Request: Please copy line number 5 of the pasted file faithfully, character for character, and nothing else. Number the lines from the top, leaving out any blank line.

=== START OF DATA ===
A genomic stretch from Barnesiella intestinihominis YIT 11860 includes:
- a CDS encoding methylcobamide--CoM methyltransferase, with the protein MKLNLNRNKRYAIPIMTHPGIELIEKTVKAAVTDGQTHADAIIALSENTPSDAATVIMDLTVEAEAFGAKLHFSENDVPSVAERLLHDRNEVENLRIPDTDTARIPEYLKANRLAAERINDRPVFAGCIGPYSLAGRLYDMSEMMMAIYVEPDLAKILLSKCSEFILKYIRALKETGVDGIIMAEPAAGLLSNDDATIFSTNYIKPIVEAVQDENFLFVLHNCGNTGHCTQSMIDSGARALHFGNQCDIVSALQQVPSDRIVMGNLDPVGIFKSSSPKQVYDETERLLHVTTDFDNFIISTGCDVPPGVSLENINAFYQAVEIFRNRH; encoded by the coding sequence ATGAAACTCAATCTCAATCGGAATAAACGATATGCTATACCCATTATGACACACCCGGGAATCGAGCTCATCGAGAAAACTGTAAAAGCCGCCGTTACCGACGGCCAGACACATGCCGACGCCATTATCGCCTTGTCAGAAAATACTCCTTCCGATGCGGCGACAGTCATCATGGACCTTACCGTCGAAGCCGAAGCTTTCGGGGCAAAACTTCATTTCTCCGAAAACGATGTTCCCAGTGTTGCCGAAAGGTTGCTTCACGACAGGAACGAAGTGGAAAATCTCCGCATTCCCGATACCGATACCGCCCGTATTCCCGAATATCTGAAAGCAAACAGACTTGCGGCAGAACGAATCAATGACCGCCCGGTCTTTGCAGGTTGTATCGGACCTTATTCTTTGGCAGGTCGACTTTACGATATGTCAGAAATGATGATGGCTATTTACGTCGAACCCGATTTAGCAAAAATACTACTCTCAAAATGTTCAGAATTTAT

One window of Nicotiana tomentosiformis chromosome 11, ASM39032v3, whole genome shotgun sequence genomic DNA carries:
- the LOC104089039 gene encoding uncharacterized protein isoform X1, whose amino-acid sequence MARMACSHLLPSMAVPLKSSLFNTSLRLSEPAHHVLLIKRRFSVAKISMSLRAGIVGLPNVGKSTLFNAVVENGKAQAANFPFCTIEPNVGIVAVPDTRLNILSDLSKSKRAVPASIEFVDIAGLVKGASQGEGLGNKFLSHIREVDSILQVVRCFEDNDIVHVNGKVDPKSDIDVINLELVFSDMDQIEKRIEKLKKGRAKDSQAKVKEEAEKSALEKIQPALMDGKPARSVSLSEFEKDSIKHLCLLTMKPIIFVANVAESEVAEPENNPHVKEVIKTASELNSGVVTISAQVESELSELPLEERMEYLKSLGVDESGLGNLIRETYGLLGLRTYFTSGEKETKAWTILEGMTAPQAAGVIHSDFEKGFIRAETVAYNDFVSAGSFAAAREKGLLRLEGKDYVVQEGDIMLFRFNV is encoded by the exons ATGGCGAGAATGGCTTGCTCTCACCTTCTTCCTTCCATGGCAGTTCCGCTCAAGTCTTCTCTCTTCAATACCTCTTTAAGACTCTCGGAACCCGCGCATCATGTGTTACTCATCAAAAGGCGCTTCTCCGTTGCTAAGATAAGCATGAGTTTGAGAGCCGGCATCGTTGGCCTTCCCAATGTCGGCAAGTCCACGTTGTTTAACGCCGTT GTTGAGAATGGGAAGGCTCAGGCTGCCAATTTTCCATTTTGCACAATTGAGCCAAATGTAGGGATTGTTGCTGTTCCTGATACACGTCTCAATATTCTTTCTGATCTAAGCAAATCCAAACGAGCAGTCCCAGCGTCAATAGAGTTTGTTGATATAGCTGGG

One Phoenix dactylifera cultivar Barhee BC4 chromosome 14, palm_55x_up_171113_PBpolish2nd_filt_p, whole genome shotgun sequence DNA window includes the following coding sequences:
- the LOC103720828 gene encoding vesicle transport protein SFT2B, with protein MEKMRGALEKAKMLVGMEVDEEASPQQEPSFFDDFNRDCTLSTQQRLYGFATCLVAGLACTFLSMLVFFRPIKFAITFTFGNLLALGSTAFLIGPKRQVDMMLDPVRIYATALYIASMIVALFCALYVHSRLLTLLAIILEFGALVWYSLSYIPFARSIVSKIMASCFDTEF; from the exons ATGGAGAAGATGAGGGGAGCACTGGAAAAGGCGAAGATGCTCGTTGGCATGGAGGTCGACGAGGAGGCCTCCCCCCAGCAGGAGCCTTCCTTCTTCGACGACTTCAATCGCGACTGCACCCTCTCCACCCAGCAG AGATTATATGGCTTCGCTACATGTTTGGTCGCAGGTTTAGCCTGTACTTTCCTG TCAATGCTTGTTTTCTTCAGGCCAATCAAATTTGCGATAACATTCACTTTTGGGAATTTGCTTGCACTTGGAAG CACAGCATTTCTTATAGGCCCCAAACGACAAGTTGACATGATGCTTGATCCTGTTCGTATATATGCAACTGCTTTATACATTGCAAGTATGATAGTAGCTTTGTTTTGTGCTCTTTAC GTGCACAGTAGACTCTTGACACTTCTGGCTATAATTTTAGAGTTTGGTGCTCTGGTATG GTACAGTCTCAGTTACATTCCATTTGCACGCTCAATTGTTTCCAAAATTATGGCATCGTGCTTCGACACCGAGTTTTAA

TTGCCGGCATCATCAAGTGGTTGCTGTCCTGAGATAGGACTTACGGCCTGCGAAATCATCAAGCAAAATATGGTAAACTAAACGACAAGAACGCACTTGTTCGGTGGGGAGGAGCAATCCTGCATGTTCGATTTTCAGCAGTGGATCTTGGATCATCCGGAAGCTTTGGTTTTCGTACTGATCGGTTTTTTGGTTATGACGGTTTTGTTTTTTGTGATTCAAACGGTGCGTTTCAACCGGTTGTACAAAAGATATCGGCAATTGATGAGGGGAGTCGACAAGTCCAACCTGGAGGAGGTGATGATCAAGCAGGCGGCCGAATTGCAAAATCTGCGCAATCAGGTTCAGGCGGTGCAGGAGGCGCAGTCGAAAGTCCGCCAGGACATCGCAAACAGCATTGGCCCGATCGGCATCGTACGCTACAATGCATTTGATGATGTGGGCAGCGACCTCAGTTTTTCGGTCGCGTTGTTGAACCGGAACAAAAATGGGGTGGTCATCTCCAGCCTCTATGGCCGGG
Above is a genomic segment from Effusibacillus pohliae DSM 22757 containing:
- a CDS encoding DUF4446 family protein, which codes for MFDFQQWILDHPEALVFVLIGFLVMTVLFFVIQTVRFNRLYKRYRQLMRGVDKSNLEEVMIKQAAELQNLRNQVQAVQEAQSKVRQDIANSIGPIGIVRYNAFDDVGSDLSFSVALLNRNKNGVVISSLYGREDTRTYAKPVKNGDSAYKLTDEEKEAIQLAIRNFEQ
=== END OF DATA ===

One Phoenix dactylifera cultivar Barhee BC4 chromosome 14, palm_55x_up_171113_PBpolish2nd_filt_p, whole genome shotgun sequence DNA window includes the following coding sequences: